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Strategic intent in the management of the green environment within SMEs: the case of the screen-printing sector

Strategic intent in the management of the green environment within SMEs: the case of the screen-printing sector
Strategic intent in the management of the green environment within SMEs: the case of the screen-printing sector
Companies are increasingly accepting responsibility for the environment and putting in place measure that meet the green demands of customers, shareholders and politicians. Only a few however tout these environmental measures as their unique selling point and seek to gain a competitive advantage from instituting them. The small and medium-sized enterprise (SME) sector in the UK makes up the majority of businesses and accounts for more than half of turnover. However little attempt has been made to examine the degree to which SME managers make a conscious and deliberate intent to utilise environmental performance as a potential source of competitive advantage. This paper studies one sector under the SME umbrella: the screen-printing industry. It investigates the motivations that underpin the responses of screen-printers in the UK to the pressures to improve their environmental performance and finds that the managerial mindset tends to be reactive, compliance-based and operationally-focused. The paper discusses the possible explanations for this cautious approach and indicates how a more proactive stance might provide a competitive edge. The authors conducted their study through questionnaires and interviews returned from a sample of 65 screen-printing companies in the UK. While some companies identified potential gains from going beyond mere compliance measures, these tended to be couched in operational rather than strategic terms. The authors say that the findings of their study could be applied across the entire SME sector and therefore for many small businesses the environment tends to be seen primarily as a cost imposed by regulatory authorities, rather than as a value-adding activity. The authors warn that given the expectation that environmental regulation will increase, managers should establish a strategy of moving away from a focus on regulatory compliance and towards a position where enhanced environmental action becomes part of the company’s competitive profile.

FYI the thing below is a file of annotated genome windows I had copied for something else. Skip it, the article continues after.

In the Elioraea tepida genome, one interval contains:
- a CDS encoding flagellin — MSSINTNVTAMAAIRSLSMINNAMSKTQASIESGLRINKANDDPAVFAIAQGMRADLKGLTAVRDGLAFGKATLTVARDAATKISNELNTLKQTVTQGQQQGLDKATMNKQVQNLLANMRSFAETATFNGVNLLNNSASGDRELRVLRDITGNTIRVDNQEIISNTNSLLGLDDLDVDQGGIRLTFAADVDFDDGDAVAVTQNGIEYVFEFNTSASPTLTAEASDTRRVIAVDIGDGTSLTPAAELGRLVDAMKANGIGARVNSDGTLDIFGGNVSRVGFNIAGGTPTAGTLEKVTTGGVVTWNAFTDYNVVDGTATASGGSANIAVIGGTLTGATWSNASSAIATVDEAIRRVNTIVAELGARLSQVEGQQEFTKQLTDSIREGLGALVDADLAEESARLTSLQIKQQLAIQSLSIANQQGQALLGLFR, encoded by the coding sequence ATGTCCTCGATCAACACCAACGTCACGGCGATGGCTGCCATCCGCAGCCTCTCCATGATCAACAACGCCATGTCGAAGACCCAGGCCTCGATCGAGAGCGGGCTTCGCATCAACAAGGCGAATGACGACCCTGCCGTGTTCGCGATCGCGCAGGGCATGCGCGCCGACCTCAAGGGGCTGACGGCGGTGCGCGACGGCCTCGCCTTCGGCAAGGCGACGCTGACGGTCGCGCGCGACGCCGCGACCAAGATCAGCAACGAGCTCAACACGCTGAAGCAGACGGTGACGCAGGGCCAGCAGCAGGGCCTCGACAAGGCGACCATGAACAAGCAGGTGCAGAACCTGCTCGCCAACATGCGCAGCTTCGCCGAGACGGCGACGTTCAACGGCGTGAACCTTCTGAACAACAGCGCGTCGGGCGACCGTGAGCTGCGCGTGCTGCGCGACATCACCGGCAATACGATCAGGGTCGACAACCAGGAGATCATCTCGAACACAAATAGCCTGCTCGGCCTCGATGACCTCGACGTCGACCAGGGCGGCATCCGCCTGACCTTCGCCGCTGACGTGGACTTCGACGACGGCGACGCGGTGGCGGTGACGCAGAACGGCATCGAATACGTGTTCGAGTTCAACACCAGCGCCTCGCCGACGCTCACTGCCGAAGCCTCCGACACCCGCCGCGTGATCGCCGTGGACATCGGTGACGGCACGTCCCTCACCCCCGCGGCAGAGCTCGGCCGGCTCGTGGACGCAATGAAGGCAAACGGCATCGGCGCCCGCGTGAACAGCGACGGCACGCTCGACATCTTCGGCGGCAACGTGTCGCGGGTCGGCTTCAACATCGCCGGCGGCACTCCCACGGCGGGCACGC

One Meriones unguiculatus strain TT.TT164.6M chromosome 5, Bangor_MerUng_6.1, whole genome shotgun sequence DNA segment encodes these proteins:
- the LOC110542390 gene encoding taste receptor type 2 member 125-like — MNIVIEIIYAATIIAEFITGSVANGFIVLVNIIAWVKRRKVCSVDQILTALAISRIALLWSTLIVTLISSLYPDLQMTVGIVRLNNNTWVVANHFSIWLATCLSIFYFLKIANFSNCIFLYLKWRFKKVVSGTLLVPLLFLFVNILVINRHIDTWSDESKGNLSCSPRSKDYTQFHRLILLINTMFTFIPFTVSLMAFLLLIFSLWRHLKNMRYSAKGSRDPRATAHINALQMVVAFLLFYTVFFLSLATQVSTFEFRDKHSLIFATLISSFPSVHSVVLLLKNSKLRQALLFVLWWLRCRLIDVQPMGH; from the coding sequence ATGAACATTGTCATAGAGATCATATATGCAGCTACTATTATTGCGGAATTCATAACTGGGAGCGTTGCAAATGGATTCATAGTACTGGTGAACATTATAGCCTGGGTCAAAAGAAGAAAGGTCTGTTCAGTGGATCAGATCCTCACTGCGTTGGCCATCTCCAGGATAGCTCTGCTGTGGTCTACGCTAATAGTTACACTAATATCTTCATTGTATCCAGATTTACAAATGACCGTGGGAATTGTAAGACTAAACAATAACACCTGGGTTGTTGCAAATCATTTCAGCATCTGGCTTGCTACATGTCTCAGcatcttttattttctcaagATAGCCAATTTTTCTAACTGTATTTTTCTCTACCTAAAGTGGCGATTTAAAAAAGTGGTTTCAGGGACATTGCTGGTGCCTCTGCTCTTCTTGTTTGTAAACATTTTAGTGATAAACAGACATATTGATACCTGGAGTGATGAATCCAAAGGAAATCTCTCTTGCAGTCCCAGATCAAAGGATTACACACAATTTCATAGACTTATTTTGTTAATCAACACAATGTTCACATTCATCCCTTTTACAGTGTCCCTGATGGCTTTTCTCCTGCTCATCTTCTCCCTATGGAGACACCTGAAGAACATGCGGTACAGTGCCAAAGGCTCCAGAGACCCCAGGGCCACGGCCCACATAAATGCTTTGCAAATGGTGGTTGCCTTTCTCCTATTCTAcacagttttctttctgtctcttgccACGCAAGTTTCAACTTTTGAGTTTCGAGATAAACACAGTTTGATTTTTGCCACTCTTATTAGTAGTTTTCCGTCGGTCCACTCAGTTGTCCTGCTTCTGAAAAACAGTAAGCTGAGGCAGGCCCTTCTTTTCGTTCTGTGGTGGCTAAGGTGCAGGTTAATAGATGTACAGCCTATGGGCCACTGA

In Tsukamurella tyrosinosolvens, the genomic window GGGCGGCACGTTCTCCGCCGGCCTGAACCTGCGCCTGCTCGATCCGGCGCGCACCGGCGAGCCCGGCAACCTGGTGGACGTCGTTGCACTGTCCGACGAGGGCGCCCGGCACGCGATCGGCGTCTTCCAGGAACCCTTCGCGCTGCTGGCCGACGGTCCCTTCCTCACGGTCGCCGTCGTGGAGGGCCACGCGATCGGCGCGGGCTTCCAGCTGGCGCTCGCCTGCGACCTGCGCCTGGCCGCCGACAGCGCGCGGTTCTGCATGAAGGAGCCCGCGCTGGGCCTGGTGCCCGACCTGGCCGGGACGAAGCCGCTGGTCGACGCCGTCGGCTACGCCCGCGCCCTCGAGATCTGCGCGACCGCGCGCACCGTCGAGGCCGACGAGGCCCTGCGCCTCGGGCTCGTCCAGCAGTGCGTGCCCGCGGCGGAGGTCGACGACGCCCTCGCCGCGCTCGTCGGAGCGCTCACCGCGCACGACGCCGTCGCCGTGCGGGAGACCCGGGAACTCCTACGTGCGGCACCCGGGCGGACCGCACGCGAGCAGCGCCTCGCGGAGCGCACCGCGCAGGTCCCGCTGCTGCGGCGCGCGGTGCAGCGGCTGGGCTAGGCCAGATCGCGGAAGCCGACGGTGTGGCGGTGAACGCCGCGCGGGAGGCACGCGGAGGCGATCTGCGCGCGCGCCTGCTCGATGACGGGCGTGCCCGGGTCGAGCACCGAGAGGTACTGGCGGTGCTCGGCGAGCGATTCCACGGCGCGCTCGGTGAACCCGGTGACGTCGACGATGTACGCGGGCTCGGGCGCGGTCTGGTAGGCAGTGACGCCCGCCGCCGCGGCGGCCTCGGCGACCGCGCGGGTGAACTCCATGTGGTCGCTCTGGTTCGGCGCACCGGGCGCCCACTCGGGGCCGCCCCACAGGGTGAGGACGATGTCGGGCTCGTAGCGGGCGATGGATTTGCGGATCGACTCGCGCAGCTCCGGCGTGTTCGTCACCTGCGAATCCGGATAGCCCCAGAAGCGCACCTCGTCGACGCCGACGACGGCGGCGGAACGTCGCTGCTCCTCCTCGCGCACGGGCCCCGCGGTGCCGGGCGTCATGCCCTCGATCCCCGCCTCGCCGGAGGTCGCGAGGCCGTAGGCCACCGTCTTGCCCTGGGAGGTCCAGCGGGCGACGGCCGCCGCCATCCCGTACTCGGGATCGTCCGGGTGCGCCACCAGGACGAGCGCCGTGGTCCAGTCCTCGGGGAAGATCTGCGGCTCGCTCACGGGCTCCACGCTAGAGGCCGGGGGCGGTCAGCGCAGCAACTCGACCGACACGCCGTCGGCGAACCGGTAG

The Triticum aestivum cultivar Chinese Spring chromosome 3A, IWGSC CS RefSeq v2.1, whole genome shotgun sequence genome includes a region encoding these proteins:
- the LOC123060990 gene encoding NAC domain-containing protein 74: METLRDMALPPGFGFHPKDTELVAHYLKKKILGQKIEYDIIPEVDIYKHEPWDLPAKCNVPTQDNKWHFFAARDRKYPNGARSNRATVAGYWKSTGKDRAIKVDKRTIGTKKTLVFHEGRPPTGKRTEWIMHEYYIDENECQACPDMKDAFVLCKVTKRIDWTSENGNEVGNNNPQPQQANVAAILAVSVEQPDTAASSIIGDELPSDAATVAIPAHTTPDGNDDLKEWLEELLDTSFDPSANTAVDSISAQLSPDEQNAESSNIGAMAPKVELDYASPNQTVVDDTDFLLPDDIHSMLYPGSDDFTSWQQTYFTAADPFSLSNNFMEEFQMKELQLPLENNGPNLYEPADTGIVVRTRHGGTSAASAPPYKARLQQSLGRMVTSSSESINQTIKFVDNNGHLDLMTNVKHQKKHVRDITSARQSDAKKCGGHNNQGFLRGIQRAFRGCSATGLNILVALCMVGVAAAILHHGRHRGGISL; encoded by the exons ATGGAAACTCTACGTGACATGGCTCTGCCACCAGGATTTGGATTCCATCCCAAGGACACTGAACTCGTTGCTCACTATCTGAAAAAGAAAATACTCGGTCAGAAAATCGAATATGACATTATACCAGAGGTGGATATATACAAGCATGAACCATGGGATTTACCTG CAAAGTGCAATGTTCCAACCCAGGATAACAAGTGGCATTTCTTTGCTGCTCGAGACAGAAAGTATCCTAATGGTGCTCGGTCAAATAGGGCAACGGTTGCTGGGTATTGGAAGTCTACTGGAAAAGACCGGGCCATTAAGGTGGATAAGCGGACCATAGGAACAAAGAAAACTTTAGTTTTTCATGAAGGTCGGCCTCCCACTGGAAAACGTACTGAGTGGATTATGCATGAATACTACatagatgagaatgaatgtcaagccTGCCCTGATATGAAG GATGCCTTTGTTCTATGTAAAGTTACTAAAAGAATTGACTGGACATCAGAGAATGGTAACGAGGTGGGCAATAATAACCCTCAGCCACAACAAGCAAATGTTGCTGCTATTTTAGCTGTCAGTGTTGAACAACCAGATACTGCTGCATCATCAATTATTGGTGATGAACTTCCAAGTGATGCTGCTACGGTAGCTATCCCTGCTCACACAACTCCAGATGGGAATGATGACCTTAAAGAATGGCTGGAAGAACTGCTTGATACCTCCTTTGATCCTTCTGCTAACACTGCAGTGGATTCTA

0024-6301
197-212
Worthington, Ian
b9bb1def-e0bf-421d-b8d6-f458a270a25f
Patton, Dean
eb4a56db-4f69-4dd8-984f-44921143b643
Worthington, Ian
b9bb1def-e0bf-421d-b8d6-f458a270a25f
Patton, Dean
eb4a56db-4f69-4dd8-984f-44921143b643

Worthington, Ian and Patton, Dean (2005) Strategic intent in the management of the green environment within SMEs: the case of the screen-printing sector. Competition and Change, 38 (2), 197-212. (doi:10.1016/j.lrp.2005.01.001).

Record type: Article

Abstract

Companies are increasingly accepting responsibility for the environment and putting in place measure that meet the green demands of customers, shareholders and politicians. Only a few however tout these environmental measures as their unique selling point and seek to gain a competitive advantage from instituting them. The small and medium-sized enterprise (SME) sector in the UK makes up the majority of businesses and accounts for more than half of turnover. However little attempt has been made to examine the degree to which SME managers make a conscious and deliberate intent to utilise environmental performance as a potential source of competitive advantage. This paper studies one sector under the SME umbrella: the screen-printing industry. It investigates the motivations that underpin the responses of screen-printers in the UK to the pressures to improve their environmental performance and finds that the managerial mindset tends to be reactive, compliance-based and operationally-focused. The paper discusses the possible explanations for this cautious approach and indicates how a more proactive stance might provide a competitive edge. The authors conducted their study through questionnaires and interviews returned from a sample of 65 screen-printing companies in the UK. While some companies identified potential gains from going beyond mere compliance measures, these tended to be couched in operational rather than strategic terms. The authors say that the findings of their study could be applied across the entire SME sector and therefore for many small businesses the environment tends to be seen primarily as a cost imposed by regulatory authorities, rather than as a value-adding activity. The authors warn that given the expectation that environmental regulation will increase, managers should establish a strategy of moving away from a focus on regulatory compliance and towards a position where enhanced environmental action becomes part of the company’s competitive profile.

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Published date: 2005

Identifiers

Local EPrints ID: 37221
URI: http://eprints.soton.ac.uk/id/eprint/37221
ISSN: 0024-6301
PURE UUID: 616e1fb9-988e-4176-8ab3-ac75abb0965a

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Date deposited: 24 May 2006
Last modified: 29 Jan 2020 17:27

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Contributors

Author: Ian Worthington
Author: Dean Patton

University divisions

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